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‘Hold off on sugar tax’

Sep 25 2016 06:29
Dewald van Rensburg

Local sugar farmers and millers this week made their case for the proposed sugar tax to be postponed.

The main argument by the Sugar Association of SA (Sasa) is that the sugar tax plan should be put on ice, at least until a long-planned, but never executed, Total Dietary Intake Study is completed to definitively establish the role of sugary soft drinks in the national diet.

This study has apparently already been two years in the making, with industry groups and the department of health agreeing to co-fund it.

Sasa also thinks that Treasury’s stated intention to implement the tax by April next year gives producers too little notice.

Speaking to City Press after a press briefing this week, Sasa’s chairperson, Rolf Lütge, said: “They aren’t giving us much time. If they do push it through, how do we adapt?”

Unlike the cooldrink makers organised under the Beverage Association of SA (Bevsa), the primary industry is not trumpeting firm predictions of what the tax will do.

Sasa members include the country’s cane growers and six major sugar milling corporations.

“There has been limited cooperation [with Bevsa] ... We obviously do have different interests,” Lütge said.

“It is hard to comment on the accuracy of the Bevsa studies.

“We do not know what the tax will mean. We are in touch with National Treasury and working on that. We would like to wait for those studies,” he added.

However, the sugar industry has a more straightforward case against the tax than the soft drinks sector, which will actually be paying the tax.

The drink producers can mitigate the effect of the tax by reformulating their products, selling them in smaller volumes and ultimately passing the costs onwards through retailers.

These adjustments are among the hoped-for outcomes of the tax. The sugar industry cannot do any of these things, and a successful sugar tax will inherently reduce their domestic sales.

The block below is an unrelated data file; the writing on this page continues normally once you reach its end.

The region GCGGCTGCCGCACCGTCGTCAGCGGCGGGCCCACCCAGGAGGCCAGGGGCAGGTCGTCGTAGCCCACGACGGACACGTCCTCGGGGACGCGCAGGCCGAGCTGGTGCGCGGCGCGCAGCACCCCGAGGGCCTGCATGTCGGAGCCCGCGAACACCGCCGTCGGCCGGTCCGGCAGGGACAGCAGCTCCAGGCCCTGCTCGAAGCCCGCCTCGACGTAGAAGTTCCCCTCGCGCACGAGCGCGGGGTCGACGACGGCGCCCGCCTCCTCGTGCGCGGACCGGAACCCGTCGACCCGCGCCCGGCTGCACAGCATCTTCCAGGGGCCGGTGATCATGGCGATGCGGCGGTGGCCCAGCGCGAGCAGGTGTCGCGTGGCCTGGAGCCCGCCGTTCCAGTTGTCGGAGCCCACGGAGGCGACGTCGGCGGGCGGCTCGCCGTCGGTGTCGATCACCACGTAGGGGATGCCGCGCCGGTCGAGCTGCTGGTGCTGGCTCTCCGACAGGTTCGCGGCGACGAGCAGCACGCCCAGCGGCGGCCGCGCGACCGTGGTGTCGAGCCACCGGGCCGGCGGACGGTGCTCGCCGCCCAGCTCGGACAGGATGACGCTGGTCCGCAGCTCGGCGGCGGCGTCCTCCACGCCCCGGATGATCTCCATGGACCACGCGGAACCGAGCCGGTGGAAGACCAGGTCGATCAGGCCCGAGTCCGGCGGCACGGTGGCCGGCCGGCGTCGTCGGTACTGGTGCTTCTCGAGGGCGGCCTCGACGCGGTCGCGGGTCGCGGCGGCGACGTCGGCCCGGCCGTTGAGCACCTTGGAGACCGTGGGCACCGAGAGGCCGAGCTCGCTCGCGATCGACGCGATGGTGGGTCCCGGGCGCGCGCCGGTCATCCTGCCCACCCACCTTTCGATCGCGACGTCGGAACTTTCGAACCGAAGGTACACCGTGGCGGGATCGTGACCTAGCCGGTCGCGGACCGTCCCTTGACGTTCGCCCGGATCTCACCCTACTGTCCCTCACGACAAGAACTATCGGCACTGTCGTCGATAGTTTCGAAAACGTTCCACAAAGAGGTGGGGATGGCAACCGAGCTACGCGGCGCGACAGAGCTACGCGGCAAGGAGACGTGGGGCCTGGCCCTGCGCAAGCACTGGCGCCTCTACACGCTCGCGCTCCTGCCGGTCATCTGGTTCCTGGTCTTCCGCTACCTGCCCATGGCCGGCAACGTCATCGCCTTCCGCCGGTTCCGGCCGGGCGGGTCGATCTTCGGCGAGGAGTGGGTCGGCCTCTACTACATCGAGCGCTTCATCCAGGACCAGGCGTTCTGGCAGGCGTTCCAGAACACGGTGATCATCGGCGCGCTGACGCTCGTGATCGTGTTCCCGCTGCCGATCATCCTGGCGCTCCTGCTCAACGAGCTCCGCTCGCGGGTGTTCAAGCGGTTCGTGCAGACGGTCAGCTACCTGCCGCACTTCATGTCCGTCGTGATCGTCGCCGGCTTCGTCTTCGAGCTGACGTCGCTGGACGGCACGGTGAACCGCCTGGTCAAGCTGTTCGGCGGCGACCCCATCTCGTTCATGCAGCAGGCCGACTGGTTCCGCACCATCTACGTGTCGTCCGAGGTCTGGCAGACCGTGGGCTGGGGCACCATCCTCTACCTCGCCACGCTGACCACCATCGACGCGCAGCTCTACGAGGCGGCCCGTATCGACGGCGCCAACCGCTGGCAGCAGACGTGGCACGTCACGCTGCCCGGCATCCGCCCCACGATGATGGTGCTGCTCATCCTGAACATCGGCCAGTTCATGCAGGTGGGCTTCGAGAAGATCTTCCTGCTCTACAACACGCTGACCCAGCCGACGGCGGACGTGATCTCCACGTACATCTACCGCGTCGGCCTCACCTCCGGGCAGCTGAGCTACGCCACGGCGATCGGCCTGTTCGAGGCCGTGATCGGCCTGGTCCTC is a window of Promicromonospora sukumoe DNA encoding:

The soft drink makers are Sasa members’ largest pool of customers, consuming 620 000 tons of sugar per year, about 38% of the total domestic market, which for Sasa means the Southern African Customs Union.

It has also been the source of much of the growth in the past decade or more.

Total “industrial” sales of sugar have more than doubled since 2000, while direct sales of sugar stagnate.

If the tax suppresses local sales, that sugar will get diverted to the export market, where a more or less standard global price prevails.

Sugar blues

That price makes most South African sugar loss-making, at least on average, claims Lütge.

According to him, the current profit margins in the industry probably do not exceed 2%, making any drop potentially devastating.

Whatever amount of sugar gets diverted out of the local market, it would dilute the industry’s revenue, he said.

At the moment, that is actually not true.

The London Sugar No 5 price – sugar’s equivalent of the Brent crude price for oil – has surged in the past year and this week hit parity with South Africa’s controversial “dollar-based reference price”: $566 (R7 871) per ton.

Sugar and wheat are both protected against imports by this mechanism, which sets a minimum price floor for the local market and then automatically adjusts the import tariff to maintain import parity.

The minimum local sugar price was raised from $358 to $566 in 2014 after the industry had asked for $764, which it said would cover costs.

The higher reference price and the severe weakening of the rand since then provided significant protection against the current price surge caused by bad crops in Asia and the end of restrictions on Brazilian producers, which would rather put their sugar into the production of ethanol fuel.

Brazil is the world’s second-largest producer of ethanol fuel.

Despite this, two of the country’s 14 sugar mills are lying idle.

Sasa blames local unprofitability on the lack of subsidies that competitors abroad enjoy – as well as the lack of a state-supported ethanol industry.

According to Sasa vice-chair Suresh Naidoo, the land under sugar cane has fallen from 421 621 hectares in 2000 to 382 840 hectares today.

The drought has led to Sasa projecting this year’s sugar crop as the smallest in decades – 1.6 million tons. That is slightly less than normal domestic demand.

Some of this is due to the conversion of former cane land into property developments, but Naidoo says the drop is mostly due to fallow farmland.

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